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Thursday, October 20, 2011

The Surest Pathway to Freedom

An essential quality for human behavior is the ability to morph the structure of self-presentation to the requirements of the situation.  Some might disparagingly call this being a chameleon or lacking individual integrity.  Consider the words of Saint Paul: 1 Corinthians 9:22 (NIV) “To the weak I became weak, to win the weak. I have become all things to all people so that by all possible means I might save some.”  Surely Saint Paul is not suggesting that we become a person without a moral anchor, but he is suggesting that we must concentrate on essentials.  I went to prison in 1968 over the Vietnam War.  Obviously, during my time in prison I was confronted by the question “What is essential in maintaining moral fiber and integrity?”  It is quite unwise to maintain in prison a milquetoast persona.  One must have a spine and be ready at any time to stand up to attempted coercion from prison politics.  Luckily, I did not get into any fights, but this result was something I did not have absolute control over.  I had to count on the final goodwill of even those who would be bullies.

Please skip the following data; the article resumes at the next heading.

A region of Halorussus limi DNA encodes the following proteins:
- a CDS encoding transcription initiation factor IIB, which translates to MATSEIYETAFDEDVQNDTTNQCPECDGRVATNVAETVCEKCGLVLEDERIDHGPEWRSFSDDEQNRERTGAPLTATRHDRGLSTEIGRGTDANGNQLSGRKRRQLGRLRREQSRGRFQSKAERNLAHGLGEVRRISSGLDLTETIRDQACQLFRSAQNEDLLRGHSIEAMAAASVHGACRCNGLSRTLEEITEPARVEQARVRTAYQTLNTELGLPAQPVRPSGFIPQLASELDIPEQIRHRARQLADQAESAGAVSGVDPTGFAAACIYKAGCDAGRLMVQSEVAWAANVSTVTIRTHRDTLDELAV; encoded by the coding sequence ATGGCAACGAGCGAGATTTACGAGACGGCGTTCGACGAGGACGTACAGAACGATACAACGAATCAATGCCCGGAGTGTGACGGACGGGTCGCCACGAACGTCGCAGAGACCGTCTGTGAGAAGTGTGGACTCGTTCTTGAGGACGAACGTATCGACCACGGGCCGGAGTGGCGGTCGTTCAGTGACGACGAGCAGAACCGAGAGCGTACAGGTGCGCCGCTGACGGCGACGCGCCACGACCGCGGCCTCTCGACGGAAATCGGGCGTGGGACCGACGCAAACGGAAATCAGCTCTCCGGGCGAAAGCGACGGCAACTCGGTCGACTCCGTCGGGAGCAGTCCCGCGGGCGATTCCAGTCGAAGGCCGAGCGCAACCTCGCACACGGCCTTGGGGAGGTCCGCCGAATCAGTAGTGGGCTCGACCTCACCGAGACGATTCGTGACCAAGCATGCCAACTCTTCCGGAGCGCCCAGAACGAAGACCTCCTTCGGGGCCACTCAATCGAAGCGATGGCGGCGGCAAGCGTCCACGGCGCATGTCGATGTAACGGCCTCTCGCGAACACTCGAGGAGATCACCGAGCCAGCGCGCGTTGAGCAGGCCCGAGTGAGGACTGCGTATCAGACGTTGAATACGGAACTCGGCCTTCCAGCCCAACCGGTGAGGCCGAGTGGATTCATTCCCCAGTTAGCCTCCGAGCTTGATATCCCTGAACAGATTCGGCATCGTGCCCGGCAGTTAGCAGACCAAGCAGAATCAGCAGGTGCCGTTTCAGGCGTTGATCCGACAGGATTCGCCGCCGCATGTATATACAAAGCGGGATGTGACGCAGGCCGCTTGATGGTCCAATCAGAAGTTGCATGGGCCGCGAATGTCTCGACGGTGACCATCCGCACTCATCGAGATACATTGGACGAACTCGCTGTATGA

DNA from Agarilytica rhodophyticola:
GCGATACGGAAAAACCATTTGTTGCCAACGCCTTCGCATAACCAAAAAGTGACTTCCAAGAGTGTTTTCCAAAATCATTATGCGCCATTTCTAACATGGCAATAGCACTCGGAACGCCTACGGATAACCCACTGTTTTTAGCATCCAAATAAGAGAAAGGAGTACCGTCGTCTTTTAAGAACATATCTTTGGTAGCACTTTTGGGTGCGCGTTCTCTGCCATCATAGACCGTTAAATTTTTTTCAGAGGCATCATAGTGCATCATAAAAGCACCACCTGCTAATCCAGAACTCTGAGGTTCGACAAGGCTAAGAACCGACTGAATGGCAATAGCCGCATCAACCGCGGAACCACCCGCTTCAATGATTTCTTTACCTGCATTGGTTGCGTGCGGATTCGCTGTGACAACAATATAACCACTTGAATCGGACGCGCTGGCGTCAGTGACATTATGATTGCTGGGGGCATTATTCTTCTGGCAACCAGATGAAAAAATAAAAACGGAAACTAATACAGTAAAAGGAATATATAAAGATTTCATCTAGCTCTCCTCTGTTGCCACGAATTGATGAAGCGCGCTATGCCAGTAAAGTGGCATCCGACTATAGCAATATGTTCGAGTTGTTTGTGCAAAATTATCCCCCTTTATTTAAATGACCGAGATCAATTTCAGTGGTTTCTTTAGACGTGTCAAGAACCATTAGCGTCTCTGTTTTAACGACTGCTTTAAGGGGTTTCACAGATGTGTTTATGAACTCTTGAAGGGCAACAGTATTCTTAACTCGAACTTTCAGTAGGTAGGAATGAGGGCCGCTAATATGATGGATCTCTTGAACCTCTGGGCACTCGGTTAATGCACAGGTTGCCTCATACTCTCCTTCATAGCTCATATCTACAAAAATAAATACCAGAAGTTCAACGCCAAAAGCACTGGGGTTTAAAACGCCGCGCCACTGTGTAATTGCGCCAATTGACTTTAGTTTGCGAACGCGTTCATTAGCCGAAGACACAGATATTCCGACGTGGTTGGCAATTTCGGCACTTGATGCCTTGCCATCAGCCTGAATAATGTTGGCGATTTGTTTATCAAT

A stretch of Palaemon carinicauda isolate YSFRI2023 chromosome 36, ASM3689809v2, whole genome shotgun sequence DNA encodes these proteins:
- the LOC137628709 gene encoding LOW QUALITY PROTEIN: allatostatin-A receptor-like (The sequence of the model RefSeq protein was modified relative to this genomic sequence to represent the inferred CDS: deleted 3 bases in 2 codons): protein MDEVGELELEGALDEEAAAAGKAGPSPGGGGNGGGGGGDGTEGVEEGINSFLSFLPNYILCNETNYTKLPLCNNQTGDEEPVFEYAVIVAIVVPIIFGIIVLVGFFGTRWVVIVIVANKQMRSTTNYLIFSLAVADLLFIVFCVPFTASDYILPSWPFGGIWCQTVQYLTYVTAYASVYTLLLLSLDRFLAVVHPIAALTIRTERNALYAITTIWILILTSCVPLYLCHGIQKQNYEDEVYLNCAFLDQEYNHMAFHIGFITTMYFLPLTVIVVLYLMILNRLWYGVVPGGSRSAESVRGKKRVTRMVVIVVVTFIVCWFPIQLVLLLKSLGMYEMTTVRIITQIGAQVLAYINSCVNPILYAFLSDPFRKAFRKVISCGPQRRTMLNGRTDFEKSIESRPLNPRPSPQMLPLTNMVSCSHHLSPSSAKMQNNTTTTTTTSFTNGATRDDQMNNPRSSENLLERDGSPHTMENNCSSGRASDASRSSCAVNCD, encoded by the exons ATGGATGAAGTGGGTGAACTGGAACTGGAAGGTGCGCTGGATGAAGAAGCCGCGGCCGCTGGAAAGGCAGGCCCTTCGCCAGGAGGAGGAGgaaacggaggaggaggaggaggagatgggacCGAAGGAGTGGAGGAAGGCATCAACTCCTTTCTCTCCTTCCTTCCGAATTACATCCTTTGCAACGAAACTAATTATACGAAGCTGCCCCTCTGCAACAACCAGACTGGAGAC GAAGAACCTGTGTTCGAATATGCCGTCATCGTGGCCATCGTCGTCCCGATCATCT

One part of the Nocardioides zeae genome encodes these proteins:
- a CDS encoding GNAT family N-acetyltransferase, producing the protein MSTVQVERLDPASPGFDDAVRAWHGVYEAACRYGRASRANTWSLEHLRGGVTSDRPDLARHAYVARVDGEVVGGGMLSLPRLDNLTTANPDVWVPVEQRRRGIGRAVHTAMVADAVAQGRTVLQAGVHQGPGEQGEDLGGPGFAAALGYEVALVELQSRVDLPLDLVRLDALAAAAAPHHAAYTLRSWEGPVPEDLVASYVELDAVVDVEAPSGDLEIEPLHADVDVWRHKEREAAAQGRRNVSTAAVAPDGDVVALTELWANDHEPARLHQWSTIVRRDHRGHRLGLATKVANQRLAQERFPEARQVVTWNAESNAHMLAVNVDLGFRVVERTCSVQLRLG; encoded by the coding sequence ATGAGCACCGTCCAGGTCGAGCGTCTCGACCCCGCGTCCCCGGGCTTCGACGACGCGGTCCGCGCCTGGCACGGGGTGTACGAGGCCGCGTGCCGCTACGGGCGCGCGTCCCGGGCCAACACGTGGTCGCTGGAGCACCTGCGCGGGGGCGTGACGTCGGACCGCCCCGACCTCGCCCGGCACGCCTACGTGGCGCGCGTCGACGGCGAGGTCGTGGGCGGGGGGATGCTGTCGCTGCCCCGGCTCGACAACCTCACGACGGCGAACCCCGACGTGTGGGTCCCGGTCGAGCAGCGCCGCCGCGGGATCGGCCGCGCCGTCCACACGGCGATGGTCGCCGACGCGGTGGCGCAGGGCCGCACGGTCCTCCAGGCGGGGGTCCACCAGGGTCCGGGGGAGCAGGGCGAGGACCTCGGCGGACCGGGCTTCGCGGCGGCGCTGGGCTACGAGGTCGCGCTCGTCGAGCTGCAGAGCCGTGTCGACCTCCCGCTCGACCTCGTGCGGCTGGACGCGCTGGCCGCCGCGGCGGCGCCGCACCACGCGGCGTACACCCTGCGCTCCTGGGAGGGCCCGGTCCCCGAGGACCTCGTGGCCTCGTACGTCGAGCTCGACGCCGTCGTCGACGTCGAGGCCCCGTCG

Getting down to essentials usually involves a clipping of excesses.  We think at the outset, “How can we do without this or that?”  By just clipping it back a third or so, we often find what is left will outperform our greatest expectations.  Paradoxically, ridding ourselves of excesses greatly increases our effectiveness and options.  Increased efficiencies make possible the seeming impossible.  However counterintuitive the gains from cutbacks may seem, sometimes it is the only way out.  Self-control remains the surest pathway to freedom.

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